Health Insurance Coverage of Gender-Affirming Top Surgery in the United States

Ledibabari M. Ngaage, M.A.Cantab., M.B., B.Chir.; Brooks J. Knighton, B.S.; Katie L. McGlone, B.S.; Caroline A. Benzel, B.S.; Erin M. Rada, M.D.; Rachel Bluebond-Langner, M.D.; Yvonne M. Rasko, M.D.


Plast Reconstr Surg. 2019;144(4):824-833. 

In This Article

Abstract and Introduction


Background: Despite the medical necessity, legislative mandates, and economic benefits of gender-affirming surgery, access to treatment remains limited. The World Professional Association for Transgender Health (WPATH) has proposed guidelines for transition-related surgery in conjunction with criteria to delineate medical necessity. The authors assessed insurance coverage of "top" gender-affirming surgery and evaluated the differences between insurance policy criteria and WPATH recommendations.

Methods: The authors conducted a cross-sectional analysis of insurance policies for coverage of top gender-affirming surgery. Insurance companies were selected based on their state enrollment data and market share. A Web-based search and individual telephone interviews were conducted to identify the policy. Medical necessity criteria were abstracted from publicly available policies.

Results: Of the 57 insurers evaluated, bilateral mastectomy (transmasculine) was covered by significantly more insurers than breast augmentation (transfeminine) (96 percent versus 68 percent; p < 0.0001). Only 4 percent of companies used WPATH-consistent criteria. No criterion was universally required by insurers. Additional prerequisites for coverage that extended beyond WPATH guidelines for top surgery were continuous living in congruent gender role, two referring mental health professionals, and hormone therapy before surgery. Hormone therapy was required in a significantly higher proportion of transfeminine policies compared with transmasculine policies (90 percent versus 21 percent; p < 0.0001).

Conclusions: In addition to the marked intercompany variation in criteria for insurance coverage that often deviated from WPATH recommendations, there are health care insurers who categorically deny access to top gender-affirming surgery. A greater evidence base is needed to provide further support for the medical necessity criteria in current use.


Gender-affirming surgery is a medically necessary procedure to treat gender dysphoria.[1] It is not a single procedure, but a complex team process involving multiple medical, mental health, and surgical specialities working in tandem. The reconstructive operations involved in gender affirmation, alongside medical necessity criteria, are outlined in the standards of care by the World Professional Association for Transgender Health (WPATH) (Table 1).[1] Often, the first (and at times, the only) operation that patients undergo in transition is "top" surgery. This refers to bilateral mastectomy (masculinizing chest surgery), performed in transmen and nonbinary individuals, and breast augmentation (feminizing breast surgery), performed in transwomen and nonbinary individuals.[2] These procedures have been shown to improve quality of life and reduce symptoms of gender dysphoria in transgender individuals.[3–6]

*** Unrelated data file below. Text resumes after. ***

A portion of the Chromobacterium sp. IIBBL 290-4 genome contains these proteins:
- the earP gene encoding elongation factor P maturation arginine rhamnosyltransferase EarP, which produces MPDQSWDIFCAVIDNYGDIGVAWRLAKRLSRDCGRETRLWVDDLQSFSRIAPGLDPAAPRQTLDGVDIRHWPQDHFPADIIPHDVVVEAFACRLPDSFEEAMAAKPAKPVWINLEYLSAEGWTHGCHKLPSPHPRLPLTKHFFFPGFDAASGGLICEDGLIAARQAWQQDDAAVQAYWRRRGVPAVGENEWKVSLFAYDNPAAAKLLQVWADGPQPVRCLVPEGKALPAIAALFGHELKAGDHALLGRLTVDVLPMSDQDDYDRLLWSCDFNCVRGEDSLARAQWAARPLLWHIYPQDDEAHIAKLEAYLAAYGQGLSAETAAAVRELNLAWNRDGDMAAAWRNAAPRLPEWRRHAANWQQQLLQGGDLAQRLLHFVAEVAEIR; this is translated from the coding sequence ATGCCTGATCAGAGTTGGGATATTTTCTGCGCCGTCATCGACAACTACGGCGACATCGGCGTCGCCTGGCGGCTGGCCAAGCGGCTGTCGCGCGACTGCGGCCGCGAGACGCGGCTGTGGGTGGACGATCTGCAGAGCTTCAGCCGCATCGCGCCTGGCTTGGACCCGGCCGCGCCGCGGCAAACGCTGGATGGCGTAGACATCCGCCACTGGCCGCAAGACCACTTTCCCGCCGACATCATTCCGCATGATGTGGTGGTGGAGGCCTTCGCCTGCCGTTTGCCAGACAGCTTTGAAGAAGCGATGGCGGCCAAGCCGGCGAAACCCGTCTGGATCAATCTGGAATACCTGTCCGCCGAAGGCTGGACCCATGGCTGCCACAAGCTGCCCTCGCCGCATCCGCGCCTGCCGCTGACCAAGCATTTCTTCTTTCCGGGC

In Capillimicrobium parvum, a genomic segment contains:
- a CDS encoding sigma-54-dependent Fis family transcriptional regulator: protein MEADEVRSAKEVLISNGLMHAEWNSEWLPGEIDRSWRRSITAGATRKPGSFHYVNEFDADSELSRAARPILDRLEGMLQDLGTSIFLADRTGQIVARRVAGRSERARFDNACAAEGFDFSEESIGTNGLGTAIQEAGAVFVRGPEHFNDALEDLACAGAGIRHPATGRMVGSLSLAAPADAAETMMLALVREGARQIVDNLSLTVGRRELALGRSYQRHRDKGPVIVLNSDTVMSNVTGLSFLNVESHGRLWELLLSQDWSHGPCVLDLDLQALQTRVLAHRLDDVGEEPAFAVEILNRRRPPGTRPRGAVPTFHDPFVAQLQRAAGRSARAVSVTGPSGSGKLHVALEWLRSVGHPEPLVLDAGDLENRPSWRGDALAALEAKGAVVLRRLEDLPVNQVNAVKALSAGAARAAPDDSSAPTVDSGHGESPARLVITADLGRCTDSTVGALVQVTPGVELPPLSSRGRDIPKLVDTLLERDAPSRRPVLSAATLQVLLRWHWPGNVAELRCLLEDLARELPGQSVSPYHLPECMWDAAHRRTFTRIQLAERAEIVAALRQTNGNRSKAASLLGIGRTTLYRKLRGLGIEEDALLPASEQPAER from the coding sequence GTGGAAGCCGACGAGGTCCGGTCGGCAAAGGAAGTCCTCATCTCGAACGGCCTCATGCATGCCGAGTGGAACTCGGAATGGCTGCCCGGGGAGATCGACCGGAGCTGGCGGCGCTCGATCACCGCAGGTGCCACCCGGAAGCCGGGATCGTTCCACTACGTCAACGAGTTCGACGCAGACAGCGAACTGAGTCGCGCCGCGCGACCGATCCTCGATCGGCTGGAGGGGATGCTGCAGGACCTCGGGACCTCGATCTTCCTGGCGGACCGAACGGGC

The greatest barrier to accessing health care treatment, as reported by the transgender population, is cost.[7] Therefore, there is increased reliance on insurance companies to facilitate access to treatment. Legislation placed in 2014[8,9] has prohibited transgender-specific exclusions in health care insurance coverage. This legal shift, in addition to the growing consensus regarding the medical necessity of gender-affirming procedures,[1,10,11] may account for the 155 percent rise in gender-confirmation surgery.[12] However, this statistic is reported by a survey and thus likely represents a conservative estimate of the true increase. Furthermore, coverage of transition-related surgery is supported by evidence that demonstrates the cost-effectiveness of such policies.[13]

Nonetheless, a survey[7] noted that more than half (55 percent) of respondents who sought coverage of gender-affirming surgery were denied. In addition, rates of transition-related coverage differed by gender. The same study reported that transmasculine individuals were more likely to report being denied insurance coverage of surgery compared to their transfeminine counterparts. However, this survey is limited, as it does not report the proportion that met the medical necessity standard for preauthorization of these operations. Insurance policies often show variability in coverage, do not have standardized criteria, and do not conform to accepted medical guidelines.[14,15] This can result in difficulty interpreting and meeting the medical necessity benchmark. Although the WPATH standards of care are flexible, they offer guidance and standardized criteria for medical necessity. Currently, the literature is void on insurance policy criteria for top gender-affirming surgery and/or how they relate to WPATH standards of care.

This study aims to evaluate the variability in insurance coverage and policy criteria for gender-affirming breast/chest surgery, and assess gender-related disparity in health care coverage. Furthermore, we aim to bring clarity to coverage practices so both surgeons and patients may be better informed to advocate for treatment.